In some cases, most modern business owners and operators must conduct e-commerce transactions for their business.

You may have heard of payment gateways and payment processors during the online payment process. At first glance, the two phrases appear to be synonymous. But in fact, it's not. In fact, payment gateways and payment processors are two completely different things.

In order to optimize the security and customer experience of your online payment process, understand exactly what these two different services are and what they mean for your online presence.

This is a more careful analysis of their role in accepting customer payments and transferring transaction balances to your account.

Four key roles.

Before understanding the specific functions of internet payment gateway and payment processors, it is important to clarify four aspects of any transaction that a participating business conducts.

The two most obvious roles are you, the business, and the customer. Here are the two parties that start the transaction: the customer is willing and able to pay for your service or product. When buying online, a customer initiates a transaction, specifies the product or service she wants to pay for, and enters payment information.

The other two main areas involved in transactions are customer and merchant bank accounts. The customer's bank account is held by the issuing bank. The merchant's bank account is called the merchant account, and the host bank is called the receipt bank.

When a customer transacts with your business, it all involves the customer, the issuing bank, the merchant, and the acquiring bank.

Payment processor

A payment processor is a service that communicates transaction information between merchants, issuers, and acquirers.

In a traditional retail purchase, where the customer presents the merchant with a physical payment card, a payment processor is all that is needed to complete the transaction.

Payment processor services typically provide point-of-sale or point-of-sale (pOS) interfaces for brick-and-mortar businesses. This interface is often referred to as a credit card processing terminal.

The terminal is responsible for verifying the authenticity of the physical payment card provided by the customer. Modern credit cards use EMV chip technology and use an encrypted code to guarantee the authenticity of the card. A real EMV chip card issued by the bank, coupled with a matching identification of the customer, is sufficient to verify the authenticity of the payment card.

Modern credit card processing terminals must be able to read the EMV chip as an authentication point for payment processors.

Once the customer's payment card is authenticated and the customer approves the transaction, the payment terminal will send the transaction details to the issuing bank. The card-issuing bank will approve or reject the transaction almost immediately. Once the card-issuing bank approves the transaction, the payment processor sends a message to the receiving bank and payment terminal notifying all parties that the transaction was successful.

If the card issuing bank rejects the transaction, the payment processor sends this information to the payment terminal and prompts the merchant to reject the payment card.

Payment Gateway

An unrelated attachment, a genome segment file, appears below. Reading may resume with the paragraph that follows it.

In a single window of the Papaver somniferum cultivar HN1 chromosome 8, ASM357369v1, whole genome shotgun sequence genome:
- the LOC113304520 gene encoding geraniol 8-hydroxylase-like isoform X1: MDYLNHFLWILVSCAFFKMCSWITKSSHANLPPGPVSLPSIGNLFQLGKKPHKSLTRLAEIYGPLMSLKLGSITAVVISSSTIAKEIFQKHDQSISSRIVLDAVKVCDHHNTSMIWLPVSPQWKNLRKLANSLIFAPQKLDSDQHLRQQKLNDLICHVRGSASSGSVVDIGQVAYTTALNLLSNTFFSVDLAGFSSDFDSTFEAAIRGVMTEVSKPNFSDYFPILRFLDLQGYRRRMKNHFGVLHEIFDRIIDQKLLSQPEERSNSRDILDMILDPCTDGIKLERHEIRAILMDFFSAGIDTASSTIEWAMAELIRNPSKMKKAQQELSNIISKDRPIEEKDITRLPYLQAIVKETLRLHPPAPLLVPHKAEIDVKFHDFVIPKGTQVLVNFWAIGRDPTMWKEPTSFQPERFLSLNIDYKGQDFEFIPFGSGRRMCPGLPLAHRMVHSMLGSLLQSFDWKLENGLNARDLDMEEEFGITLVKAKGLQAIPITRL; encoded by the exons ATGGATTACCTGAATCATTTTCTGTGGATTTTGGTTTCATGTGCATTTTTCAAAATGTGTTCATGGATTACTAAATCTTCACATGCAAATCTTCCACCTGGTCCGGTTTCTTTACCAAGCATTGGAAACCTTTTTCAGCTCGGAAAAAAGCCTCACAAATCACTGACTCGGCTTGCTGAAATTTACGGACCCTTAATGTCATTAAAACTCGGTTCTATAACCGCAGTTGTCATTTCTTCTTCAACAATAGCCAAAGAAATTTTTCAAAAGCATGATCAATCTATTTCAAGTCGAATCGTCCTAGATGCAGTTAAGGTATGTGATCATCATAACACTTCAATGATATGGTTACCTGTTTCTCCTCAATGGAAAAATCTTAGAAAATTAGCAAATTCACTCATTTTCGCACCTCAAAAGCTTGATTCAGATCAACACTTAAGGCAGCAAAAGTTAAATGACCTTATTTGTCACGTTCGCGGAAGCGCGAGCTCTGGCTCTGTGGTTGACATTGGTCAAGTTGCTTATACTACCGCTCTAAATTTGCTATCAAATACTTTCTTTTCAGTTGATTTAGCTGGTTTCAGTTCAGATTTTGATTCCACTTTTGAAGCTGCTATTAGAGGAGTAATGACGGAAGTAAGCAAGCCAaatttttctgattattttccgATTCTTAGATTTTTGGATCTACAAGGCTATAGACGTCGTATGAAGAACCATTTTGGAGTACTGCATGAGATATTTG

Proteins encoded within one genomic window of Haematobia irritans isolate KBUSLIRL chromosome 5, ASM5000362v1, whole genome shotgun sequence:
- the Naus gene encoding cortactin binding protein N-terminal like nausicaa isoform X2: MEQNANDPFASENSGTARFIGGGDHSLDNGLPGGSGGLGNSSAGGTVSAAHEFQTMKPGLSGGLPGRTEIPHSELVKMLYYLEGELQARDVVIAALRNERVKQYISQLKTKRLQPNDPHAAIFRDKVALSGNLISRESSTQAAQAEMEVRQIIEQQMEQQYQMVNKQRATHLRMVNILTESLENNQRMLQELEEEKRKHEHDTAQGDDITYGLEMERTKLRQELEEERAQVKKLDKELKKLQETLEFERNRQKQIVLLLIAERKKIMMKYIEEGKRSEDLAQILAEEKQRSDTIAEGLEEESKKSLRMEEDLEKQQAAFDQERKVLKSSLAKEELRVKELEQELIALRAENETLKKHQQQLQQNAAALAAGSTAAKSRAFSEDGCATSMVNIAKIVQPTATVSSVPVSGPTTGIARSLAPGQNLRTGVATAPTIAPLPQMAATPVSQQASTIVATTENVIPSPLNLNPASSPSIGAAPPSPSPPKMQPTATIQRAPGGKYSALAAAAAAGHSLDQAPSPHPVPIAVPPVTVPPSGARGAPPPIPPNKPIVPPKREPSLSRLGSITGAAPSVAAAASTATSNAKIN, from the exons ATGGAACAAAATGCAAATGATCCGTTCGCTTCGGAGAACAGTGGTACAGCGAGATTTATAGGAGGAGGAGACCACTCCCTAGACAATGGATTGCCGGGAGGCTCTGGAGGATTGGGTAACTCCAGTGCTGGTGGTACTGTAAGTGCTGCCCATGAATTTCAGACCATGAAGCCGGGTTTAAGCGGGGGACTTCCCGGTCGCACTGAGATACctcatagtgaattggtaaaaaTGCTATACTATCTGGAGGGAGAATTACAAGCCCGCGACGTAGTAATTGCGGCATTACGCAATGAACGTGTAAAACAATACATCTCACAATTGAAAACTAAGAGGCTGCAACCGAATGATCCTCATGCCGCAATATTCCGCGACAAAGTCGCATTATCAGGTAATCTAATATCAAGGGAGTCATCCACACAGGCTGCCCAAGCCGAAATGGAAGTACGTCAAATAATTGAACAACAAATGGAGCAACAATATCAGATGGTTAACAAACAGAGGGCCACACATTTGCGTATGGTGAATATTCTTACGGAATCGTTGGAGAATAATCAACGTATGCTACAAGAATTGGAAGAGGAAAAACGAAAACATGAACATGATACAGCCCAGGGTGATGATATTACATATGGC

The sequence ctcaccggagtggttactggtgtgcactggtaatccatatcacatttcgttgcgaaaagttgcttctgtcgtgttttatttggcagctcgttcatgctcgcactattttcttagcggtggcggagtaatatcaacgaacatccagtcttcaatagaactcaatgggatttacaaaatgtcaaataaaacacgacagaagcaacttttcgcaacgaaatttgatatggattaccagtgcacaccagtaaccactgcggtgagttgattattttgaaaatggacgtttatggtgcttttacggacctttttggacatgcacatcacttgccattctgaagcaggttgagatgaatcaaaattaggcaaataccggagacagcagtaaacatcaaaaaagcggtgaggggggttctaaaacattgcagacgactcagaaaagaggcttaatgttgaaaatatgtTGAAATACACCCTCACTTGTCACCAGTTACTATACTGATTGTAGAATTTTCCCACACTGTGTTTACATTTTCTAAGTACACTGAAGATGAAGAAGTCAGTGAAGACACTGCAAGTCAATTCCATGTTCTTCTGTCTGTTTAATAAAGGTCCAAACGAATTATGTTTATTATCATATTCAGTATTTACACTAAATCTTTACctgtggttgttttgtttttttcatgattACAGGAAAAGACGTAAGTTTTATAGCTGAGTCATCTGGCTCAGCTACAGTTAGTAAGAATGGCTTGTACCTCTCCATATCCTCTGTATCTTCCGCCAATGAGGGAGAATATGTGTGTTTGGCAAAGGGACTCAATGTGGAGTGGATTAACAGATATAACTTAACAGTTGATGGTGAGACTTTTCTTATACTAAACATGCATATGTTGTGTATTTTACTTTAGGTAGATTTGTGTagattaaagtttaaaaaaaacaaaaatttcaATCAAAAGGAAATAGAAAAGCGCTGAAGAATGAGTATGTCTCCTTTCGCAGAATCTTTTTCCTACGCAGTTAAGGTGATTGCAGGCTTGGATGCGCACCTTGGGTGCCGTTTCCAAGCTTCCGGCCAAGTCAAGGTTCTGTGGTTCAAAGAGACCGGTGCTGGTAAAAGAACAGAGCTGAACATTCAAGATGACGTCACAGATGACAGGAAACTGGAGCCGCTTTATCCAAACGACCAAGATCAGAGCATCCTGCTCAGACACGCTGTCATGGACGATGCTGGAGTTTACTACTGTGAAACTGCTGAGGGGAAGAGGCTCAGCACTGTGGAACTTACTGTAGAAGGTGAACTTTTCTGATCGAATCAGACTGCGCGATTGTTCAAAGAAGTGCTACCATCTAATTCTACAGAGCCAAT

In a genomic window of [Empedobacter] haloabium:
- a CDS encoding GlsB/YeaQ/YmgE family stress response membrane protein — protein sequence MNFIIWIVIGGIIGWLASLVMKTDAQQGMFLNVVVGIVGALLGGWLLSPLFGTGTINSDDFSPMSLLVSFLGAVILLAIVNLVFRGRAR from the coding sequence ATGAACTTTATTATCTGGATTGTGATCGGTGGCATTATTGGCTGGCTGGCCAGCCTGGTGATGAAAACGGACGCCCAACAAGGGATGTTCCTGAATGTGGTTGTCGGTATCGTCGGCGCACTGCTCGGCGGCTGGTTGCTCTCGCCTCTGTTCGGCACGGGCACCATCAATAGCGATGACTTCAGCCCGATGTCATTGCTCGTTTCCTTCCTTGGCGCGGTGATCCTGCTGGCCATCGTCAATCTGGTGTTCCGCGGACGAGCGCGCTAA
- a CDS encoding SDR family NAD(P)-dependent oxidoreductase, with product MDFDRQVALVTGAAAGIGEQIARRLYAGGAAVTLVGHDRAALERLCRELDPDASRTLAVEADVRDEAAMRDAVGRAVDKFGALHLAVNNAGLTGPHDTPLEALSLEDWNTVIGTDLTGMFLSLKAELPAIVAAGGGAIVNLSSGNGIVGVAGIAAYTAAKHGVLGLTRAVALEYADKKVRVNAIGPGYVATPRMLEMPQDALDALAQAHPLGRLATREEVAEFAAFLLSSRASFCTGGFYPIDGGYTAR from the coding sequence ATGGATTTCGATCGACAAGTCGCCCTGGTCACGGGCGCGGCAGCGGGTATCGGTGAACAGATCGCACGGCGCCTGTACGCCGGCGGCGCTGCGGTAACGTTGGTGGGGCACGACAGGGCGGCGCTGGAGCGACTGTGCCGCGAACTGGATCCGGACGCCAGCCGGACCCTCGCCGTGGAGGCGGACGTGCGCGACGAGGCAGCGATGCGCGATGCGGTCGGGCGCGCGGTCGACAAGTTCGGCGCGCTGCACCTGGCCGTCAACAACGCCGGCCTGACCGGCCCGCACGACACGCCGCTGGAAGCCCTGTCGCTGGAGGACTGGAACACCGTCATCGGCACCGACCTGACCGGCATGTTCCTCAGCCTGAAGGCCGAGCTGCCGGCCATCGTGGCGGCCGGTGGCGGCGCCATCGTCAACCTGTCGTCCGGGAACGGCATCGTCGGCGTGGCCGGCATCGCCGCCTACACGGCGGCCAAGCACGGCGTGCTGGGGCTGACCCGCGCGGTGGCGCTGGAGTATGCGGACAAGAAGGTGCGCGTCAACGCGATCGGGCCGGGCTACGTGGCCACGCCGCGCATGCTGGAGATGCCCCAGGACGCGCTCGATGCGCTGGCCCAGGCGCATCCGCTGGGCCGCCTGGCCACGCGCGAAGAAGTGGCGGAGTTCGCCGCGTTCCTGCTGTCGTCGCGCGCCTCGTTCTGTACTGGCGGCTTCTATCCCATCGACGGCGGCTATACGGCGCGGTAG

A payment gateway is very similar to a payment processor, it is a tool that transfers payments between the customer's bank and your bank. But the main difference is that it is mainly used for e-commerce or cardless transactions. In other words, it is essentially a point-of-sale terminal for online transactions.

Be careful when choosing a payment gateway.

When customers want to initiate a transaction online, they have to do it differently because they don't show the merchant a physical card. This important difference is that payment gateways have become a necessity.

The payment gateway verifies the customer's digital credentials before forwarding the transaction information to the payment processor, in much the same way that a payment terminal verifies a physical payment card.

Virtual transaction authentication is an existence, and virtual transaction authentication is a more sensitive process. Customers expect instant approval for online purchases; therefore, payment gateways have a tough job to do: verify customer credentials in seconds and prevent card fraud.

The key role of SSL encryption.

Luckily, payment gateway technology delivers impressive success rates and customer expectations.

Get the job done securely -- or special encryption methods, namely Condom Connection Layer (SSL) encryption, without exposing the customer's personal information to potentially malicious third parties. This means that the customer's sensitive data cannot be deciphered when the payment gateway forwards it from the customer's computer to the card-issuing bank.

Once the data reaches the issuing bank, the payment gateway will decode the encrypted data and present it to the bank in a usable form. The issuing bank then authenticates or rejects the information entered by the customer. Banks sometimes consider other information, such as the physical location of the claiming computer and the recent activity of a particular customer, before validating customers and payment cards.

Once the card issuing bank confirms the authenticity of the customer's request, the payment gateway will securely pass the transaction details to the payment processor using SSL encryption technology, and then complete the transaction as above.